January 27, 2023

A Comprehensive Guide to the Management of Hip and Knee Osteoarthritis

What is Osteoarthritis?

Osteoarthritis (OA) is a highly prevalent disease affecting the joints and is among one of the leading causes of inactivity in people over 65. While OA is often thought to be the result of “wear and tear”, it is more accurately described as general joint failure due to an imbalance between cartilage degeneration and regeneration. Factors contributing to cartilage breakdown and improper regeneration include poor joint alignment and loading, repetitive overuse, and/or acute injury to the joint. OA can affect multiple different joints in our body and commonly affects the hip and knee joints. Those more at risk for developing OA include individuals over age 40 with more females affected than males, increased body mass index, previous joint injury, muscle weakness and those with a family history of OA. 

Signs and Symptoms 

  • Decreased range of motion in the affected joint 
  • Joint tenderness 
  • Mild swelling 
  • Pain with weight bearing activities, such as walking, squatting, kneeling, stair climbing and high impact activities 
  • Gradual or insidious onset
  • Stiffness in the affected joints in the morning of after periods of inactivity for less than 30 minutes 

Treatment and Self-Management of Osteoarthritis 

All patients with OA can benefit from a comprehensive treatment program including education, exercise, weight management strategies and self-management practices. 


Since OA is a disease related to the integrity and function of our joints, it is important to first understand the basic anatomy of our joints. Joints are where two bony surfaces meet. During movement, our bones glide smoothly over one another because they are covered in a friction-reducing substance called cartilage. The joint is also surrounded by an articular capsule which secretes synovial fluid to help lubricate and nourish cartilage. 

A common myth about OA is that movement is harmful to our joints. This is not entirely true. Cartilage needs moderate load to regenerate itself. Movement fosters the secretion of synovial fluid into our joints to help cartilage regenerate so that our joints can function safely and smoothly over one another when we move. What is important to consider in protecting our joints is finding a balance between rest and exercise, staying within your pain tolerance and maintaining proper form and joint alignment when exercising. 


Engaging in regular exercise is good for our joint health. Exercise programs for people living with OA consist of walking daily to promote cardiovascular health benefits and strength training to help prevent muscle weakness and improper joint loading patterns. What is important to remember is that our joints like to be loaded, but we need to find a balance between too much and too little activity. Those beginning an exercise program for OA should always remember to “Load and Unload”. This means do not engage in any one activity for too long. If you are sitting all day, try to get up every hour and move. If you are out walking for an hour, be sure to take frequent sitting breaks. It is also important to maintain joint alignment during exercises, such as walking or squatting, meaning there is a straight line maintained between joints as seen in the images below.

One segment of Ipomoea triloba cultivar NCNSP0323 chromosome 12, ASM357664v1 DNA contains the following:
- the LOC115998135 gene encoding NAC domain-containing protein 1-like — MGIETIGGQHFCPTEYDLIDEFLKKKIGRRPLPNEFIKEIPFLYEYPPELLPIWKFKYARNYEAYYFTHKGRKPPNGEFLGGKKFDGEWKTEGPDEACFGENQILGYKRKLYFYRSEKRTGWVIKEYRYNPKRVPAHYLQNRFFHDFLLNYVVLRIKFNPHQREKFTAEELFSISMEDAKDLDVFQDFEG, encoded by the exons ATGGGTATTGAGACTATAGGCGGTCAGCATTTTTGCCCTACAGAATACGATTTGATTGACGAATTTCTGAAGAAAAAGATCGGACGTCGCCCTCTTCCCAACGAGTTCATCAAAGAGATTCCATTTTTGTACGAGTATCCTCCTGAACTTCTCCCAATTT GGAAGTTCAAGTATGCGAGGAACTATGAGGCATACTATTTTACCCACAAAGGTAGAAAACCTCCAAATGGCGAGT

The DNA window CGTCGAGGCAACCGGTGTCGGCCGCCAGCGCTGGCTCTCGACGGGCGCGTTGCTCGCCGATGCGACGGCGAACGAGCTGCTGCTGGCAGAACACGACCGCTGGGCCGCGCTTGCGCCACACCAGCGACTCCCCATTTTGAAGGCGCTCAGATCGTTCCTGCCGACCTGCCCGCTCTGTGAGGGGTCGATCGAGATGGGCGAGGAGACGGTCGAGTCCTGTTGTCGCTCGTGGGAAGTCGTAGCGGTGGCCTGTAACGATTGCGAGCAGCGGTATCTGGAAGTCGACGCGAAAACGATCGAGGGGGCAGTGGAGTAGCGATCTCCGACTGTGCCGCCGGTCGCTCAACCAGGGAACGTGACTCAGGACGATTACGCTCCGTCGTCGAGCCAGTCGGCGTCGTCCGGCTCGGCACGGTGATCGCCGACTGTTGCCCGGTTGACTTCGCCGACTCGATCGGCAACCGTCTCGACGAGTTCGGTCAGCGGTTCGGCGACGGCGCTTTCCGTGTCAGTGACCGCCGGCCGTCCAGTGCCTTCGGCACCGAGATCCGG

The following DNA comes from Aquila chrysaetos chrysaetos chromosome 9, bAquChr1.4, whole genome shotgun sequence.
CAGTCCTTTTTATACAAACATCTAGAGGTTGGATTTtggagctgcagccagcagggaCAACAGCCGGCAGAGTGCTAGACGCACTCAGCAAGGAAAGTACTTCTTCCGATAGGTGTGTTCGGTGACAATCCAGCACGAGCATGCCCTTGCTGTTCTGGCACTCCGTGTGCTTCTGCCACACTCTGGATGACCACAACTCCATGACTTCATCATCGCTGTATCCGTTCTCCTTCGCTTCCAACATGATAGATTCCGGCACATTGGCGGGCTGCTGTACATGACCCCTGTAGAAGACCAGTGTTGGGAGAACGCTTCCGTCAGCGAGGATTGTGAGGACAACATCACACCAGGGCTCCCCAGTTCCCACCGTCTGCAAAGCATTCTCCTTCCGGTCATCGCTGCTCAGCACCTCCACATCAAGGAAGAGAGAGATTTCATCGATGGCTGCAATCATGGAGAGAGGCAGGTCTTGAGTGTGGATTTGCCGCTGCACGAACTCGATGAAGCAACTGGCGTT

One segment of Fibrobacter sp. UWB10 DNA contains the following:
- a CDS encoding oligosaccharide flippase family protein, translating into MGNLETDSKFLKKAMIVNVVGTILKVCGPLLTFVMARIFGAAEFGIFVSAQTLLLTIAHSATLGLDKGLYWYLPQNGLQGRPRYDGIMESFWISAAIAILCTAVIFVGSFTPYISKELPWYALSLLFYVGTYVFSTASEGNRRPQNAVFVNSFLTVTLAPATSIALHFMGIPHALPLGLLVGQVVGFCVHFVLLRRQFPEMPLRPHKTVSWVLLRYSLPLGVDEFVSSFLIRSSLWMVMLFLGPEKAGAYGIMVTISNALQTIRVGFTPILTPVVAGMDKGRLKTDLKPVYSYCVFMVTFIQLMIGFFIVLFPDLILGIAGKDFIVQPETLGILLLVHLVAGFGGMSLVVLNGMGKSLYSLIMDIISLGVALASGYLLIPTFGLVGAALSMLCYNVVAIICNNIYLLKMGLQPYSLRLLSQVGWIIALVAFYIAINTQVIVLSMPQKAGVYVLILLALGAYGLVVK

Weight Management 

Increased load on our joints can contribute to greater cartilage breakdown and stress through our joints. Therefore, it is important to maintain a healthy weight. Weight management strategies can consist of exercise, diet and maintaining good sleep hygiene. Seeing a dietician, family doctor or naturopath can be helpful in establishing weight management strategies appropriate for you. 


The more aware and knowledgeable you are about your pain and how it comes on, the better you will be able to implement appropriate strategies for pain and lifestyle management while living with OA. Recognizing and identifying challenges associated with OA can help pinpoint pain triggers or barriers to disease management. Goal setting can help keep you on track with your treatment program and creating an action plan can assist in developing a consistent routine. Finally, utilizing a particular method to monitor progress can help keep you accountable to your goals and achieve adherence to your management program long term. Other less obvious effects of OA include social isolation and mental health issues, lack of energy or fatigue or comorbidities such as cardiovascular disease because of increased sedentary behavior. 

Seeking help from a qualified health care professional can provide you will the tools you need to better manage your pain and live a more active healthy lifestyle while living with osteoarthritis. 

Health Care Practitioners who can help you with managing your OA include: